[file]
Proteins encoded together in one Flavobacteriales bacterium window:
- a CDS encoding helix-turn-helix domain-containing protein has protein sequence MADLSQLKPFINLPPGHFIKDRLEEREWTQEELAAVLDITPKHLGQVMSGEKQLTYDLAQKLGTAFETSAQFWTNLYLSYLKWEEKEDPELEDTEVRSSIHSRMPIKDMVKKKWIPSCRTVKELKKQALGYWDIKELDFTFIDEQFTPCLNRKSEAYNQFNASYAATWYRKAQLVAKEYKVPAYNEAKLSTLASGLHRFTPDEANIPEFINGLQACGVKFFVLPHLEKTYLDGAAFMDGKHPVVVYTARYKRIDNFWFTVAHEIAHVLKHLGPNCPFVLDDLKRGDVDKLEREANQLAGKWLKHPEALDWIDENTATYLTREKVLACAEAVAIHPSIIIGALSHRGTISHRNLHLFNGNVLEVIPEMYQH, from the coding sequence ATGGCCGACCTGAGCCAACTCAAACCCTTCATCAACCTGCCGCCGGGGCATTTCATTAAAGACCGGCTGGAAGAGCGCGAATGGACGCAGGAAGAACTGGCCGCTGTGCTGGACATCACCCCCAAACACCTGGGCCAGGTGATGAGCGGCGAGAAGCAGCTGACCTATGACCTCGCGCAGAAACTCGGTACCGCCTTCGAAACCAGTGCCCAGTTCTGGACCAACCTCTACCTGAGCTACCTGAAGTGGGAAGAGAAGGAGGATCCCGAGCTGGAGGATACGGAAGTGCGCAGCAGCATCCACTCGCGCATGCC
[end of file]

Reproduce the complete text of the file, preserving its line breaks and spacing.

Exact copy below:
Proteins encoded together in one Flavobacteriales bacterium window:
- a CDS encoding helix-turn-helix domain-containing protein has protein sequence MADLSQLKPFINLPPGHFIKDRLEEREWTQEELAAVLDITPKHLGQVMSGEKQLTYDLAQKLGTAFETSAQFWTNLYLSYLKWEEKEDPELEDTEVRSSIHSRMPIKDMVKKKWIPSCRTVKELKKQALGYWDIKELDFTFIDEQFTPCLNRKSEAYNQFNASYAATWYRKAQLVAKEYKVPAYNEAKLSTLASGLHRFTPDEANIPEFINGLQACGVKFFVLPHLEKTYLDGAAFMDGKHPVVVYTARYKRIDNFWFTVAHEIAHVLKHLGPNCPFVLDDLKRGDVDKLEREANQLAGKWLKHPEALDWIDENTATYLTREKVLACAEAVAIHPSIIIGALSHRGTISHRNLHLFNGNVLEVIPEMYQH, from the coding sequence ATGGCCGACCTGAGCCAACTCAAACCCTTCATCAACCTGCCGCCGGGGCATTTCATTAAAGACCGGCTGGAAGAGCGCGAATGGACGCAGGAAGAACTGGCCGCTGTGCTGGACATCACCCCCAAACACCTGGGCCAGGTGATGAGCGGCGAGAAGCAGCTGACCTATGACCTCGCGCAGAAACTCGGTACCGCCTTCGAAACCAGTGCCCAGTTCTGGACCAACCTCTACCTGAGCTACCTGAAGTGGGAAGAGAAGGAGGATCCCGAGCTGGAGGATACGGAAGTGCGCAGCAGCATCCACTCGCGCATGCC